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Signs of Our Times: Language Contact and Attitudes in the Linguistic Landscape of Southeast Los Angeles


There are nearly 5 million Latinos and 3.7 million Spanish speakers in Los Angeles County (U.S. Census Bureau, 2015a, 2015b). As such, Spanish is commonly seen in the city's signage, or its linguistic landscape (Landry & Bourhis, 1997). This dissertation exposes the power relations that lie in the coexistence of Spanish and English inscriptions in the urban space of three Southeast L.A. cities. This is done by comparing the material presence of languages in the linguistic landscape with Latina and Latino community members' perceptions of language use and their resulting attitudes. A corpus containing images of 4,664 signs is examined, along with responses from 24 semi-directed, sociolinguistic interviews. In the quantitative analyses of signs, I investigate languages' appearance and dominance, degree of prestige, and communicative usefulness. This is compared with informants' comments regarding their perceived amount of English and Spanish in the city, as well as language prestige and utility.

Results show that, while there is some overlap, we can gain insight from both the production and perception of languages in L.A. signage. In the quantitative analyses of signs, I demonstrate that English holds a great deal of prestige in the area. The qualitative studies confirm English's overt prestige but also reveal a covert prestige for Spanish as a language of solidarity among Latinas and Latinos. Similarly, while the majority of interviewees agree that Spanish is more useful for communication in these geographical areas, quantitative examinations show that both languages in fact have a high degree of utility. Furthermore, I use regression analyses to demonstrate how we can predict the arrangement of languages in signs.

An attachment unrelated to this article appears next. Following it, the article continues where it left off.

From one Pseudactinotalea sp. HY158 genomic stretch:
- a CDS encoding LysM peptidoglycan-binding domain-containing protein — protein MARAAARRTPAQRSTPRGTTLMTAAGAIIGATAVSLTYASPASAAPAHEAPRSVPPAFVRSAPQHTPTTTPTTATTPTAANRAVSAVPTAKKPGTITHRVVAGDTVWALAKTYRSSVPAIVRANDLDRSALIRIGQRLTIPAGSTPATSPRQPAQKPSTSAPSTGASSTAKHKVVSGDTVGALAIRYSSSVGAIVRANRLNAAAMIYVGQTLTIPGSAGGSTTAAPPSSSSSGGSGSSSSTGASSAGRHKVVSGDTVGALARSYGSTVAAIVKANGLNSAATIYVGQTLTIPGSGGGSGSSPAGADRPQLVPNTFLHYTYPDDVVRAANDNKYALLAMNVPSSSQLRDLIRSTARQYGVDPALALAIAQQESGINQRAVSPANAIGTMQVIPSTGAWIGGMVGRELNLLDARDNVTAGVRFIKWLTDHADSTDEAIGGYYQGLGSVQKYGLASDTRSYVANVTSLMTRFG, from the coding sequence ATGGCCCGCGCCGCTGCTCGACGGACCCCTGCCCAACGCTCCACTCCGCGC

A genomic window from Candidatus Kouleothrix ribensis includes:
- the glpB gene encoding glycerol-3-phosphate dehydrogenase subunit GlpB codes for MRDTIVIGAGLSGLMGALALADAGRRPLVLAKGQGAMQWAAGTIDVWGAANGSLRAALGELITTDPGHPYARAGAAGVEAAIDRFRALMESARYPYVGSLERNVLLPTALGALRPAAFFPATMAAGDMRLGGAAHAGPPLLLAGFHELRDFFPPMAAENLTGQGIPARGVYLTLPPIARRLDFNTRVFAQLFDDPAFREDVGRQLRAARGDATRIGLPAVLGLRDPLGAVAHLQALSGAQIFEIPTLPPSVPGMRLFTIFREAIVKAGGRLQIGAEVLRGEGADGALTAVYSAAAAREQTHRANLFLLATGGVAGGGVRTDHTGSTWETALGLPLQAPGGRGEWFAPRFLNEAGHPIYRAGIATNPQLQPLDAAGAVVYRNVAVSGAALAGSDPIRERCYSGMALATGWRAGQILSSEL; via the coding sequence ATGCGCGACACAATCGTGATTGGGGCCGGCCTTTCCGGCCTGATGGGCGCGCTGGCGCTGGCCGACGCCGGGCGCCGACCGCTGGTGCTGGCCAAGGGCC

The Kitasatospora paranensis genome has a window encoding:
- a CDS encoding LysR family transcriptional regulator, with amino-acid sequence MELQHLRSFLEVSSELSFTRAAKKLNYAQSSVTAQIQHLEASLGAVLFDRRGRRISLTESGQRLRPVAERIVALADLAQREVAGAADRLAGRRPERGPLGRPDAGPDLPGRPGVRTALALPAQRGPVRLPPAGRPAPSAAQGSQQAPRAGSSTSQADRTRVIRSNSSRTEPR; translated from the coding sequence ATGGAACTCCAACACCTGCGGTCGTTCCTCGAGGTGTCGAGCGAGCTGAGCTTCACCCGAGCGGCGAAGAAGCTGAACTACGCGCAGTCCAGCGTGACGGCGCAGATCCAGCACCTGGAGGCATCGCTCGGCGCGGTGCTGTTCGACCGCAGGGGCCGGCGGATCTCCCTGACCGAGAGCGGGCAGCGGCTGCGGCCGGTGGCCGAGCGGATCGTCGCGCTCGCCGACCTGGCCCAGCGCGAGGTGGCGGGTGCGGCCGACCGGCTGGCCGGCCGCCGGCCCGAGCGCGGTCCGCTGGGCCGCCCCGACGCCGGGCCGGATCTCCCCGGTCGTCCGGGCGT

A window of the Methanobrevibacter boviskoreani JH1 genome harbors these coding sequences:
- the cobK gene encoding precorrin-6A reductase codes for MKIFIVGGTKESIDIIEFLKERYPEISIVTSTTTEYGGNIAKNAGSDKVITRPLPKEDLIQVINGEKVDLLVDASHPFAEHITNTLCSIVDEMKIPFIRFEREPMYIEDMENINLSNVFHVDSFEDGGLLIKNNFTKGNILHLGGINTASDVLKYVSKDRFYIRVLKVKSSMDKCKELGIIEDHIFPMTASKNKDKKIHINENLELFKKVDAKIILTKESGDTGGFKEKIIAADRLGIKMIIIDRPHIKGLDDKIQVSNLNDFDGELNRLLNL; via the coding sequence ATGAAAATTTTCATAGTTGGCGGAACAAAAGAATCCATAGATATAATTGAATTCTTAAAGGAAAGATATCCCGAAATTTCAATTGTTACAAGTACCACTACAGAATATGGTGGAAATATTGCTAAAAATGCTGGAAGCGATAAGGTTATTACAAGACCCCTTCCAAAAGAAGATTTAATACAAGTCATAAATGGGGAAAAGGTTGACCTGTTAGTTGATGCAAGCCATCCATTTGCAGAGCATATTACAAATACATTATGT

This investigation illuminates the dynamic situation of language contact in the signage of Southeast Los Angeles and the manner in which language is directly intertwined with the public space and power relations. In addition to expanding sociolinguistic and linguistic landscape scholarship, this research has implications for language policy and planning, as well as for social and language justice organizations devoted to the needs of residents who have been linguistically excluded from public services.

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